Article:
We Americans, particularly in comparison to most of the rest of the world, have much to be thankful for. Correspondingly, with this thankfulness comes hopefulness that things can be better. With that in mind, let me offer thanks with a note of hope on some of our most vexing environmental challenges.
We central Pennsylvanians should be thankful for the incredibly beautiful natural landscape with which we have been blessed. It should be our hope that we learn to value what a blessing it is and better understand what we must do preserve it. It is especially important to understand that many of our land use decisions will remain with us for decades.
While speaking of blessings close to home, we should also express thanks for the amazing water resources which we enjoy. Let’s hope that we continue to protect those tree-covered watersheds and restore those fouled by mine drainage. Let us also recognize that our ground water is only one careless act away from being undrinkable.
We should also express our appreciation for the many local governments, businesses and individuals that work hard to protect these resources that we use every day. It should be our hope that decision-makers will continue to value the work and find the financial resources for our water and sewer authorities, local government planners, teachers and researchers that raise awareness on these issues, and professional environmental managers of all kinds.
Nationally, I am especially grateful that the United States has valued environmental protection and enacted laws to make this protection a reality. It is my hope that we will see a resurrection of the bipartisan spirit that brought us the original Environmental Protection Act in 1972. That cooperative approach (so rare today) also produced a number of landmark environmental laws that still protect our air, water and those in the workplace.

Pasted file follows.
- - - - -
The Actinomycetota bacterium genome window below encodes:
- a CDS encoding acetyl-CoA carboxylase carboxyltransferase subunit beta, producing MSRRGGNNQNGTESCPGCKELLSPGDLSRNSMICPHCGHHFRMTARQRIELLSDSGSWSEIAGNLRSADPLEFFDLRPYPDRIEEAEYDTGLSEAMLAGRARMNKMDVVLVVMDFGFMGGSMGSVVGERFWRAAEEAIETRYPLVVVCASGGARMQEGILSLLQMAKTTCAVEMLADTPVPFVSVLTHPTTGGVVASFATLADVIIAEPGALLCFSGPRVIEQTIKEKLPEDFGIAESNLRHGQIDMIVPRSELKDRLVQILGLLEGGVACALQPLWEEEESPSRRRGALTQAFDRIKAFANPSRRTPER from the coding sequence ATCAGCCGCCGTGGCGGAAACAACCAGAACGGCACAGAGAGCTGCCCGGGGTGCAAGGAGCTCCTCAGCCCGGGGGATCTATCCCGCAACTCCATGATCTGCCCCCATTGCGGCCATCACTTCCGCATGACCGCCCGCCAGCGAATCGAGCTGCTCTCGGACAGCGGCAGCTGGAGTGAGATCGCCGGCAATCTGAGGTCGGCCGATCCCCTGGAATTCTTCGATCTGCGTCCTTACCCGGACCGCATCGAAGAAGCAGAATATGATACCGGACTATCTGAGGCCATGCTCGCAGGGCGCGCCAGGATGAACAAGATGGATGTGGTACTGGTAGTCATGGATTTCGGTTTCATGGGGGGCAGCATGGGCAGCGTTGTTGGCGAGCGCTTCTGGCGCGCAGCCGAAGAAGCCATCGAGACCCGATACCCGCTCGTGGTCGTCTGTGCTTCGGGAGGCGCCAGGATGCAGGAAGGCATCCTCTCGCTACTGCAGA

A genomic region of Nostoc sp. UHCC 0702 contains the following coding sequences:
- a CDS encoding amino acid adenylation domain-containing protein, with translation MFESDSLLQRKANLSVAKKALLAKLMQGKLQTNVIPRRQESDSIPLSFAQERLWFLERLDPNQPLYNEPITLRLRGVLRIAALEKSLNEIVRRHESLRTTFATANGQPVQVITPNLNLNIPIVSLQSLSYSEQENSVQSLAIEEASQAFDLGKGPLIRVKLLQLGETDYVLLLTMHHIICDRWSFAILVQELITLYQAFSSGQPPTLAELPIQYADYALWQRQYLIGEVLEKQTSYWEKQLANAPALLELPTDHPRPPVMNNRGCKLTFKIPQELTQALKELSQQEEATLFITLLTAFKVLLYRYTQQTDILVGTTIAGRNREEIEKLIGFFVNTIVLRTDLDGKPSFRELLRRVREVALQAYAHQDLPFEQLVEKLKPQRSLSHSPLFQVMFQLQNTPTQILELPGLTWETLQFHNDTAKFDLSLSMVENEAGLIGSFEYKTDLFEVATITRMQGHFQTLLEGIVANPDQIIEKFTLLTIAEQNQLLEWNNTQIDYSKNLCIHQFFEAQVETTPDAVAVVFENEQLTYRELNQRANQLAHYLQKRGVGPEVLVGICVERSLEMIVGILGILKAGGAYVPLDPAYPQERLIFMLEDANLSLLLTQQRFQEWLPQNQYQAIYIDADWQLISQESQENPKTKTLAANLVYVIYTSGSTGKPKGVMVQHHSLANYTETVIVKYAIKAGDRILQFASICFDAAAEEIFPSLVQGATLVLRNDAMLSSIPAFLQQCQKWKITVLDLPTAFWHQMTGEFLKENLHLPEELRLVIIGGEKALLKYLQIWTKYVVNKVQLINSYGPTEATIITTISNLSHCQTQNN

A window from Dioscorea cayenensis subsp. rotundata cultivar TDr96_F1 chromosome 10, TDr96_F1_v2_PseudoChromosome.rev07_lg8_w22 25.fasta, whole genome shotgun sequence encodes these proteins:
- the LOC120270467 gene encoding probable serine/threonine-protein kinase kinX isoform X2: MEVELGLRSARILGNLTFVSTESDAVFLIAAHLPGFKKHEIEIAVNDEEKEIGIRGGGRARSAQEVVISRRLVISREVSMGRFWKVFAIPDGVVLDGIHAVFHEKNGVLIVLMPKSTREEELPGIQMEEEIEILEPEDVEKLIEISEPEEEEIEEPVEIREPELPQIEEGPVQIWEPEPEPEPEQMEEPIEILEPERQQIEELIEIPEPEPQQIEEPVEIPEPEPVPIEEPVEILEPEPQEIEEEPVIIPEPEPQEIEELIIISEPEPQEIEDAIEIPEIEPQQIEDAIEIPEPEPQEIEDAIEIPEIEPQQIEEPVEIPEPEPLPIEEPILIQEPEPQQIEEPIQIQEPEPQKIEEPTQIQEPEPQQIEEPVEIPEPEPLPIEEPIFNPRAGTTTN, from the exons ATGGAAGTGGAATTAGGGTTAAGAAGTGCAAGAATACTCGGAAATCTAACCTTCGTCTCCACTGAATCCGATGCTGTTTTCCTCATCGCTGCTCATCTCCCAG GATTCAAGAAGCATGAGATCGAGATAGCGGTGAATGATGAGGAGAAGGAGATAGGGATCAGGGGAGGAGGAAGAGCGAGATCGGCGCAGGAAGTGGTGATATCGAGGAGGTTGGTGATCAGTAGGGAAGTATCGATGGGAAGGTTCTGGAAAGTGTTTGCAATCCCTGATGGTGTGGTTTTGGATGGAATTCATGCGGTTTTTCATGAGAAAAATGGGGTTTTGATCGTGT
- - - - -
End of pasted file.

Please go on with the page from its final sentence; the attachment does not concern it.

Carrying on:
We should be thankful that the auto industry has finally made substantive progress toward better gas mileage in their cars and trucks. Yet we must endeavor to raise awareness of buying more of those cars and demanding that the industry continue to make progress to make even better ones.
In a world of unstable oil-producing governments, we should also be thankful for the growth of wind-generated power and new-found natural gas. Yet we should be hopeful that we move forward with care so as not to ruin that incredible landscape or those amazing water resources in the process.
Land and water resource protection should also prompt us to be thankful for that which is so often the emphasis of Thanksgiving – food. Here is a hope that we preserve the farmland that is too often gobbled up by suburban sprawl.
We should be grateful that our understanding of the harms of toxic chemical use has grown over the last few decades. Let’s hope that less toxic alternatives to pesticides and industrial chemicals continue to grow.
Finally, I am thankful to both old acquaintances and perfect strangers that tell me they read and enjoy “Earth Matters”. So I optimistic that people are striving to learn more and hoping to make their little corner of the planet a bit greener in the process.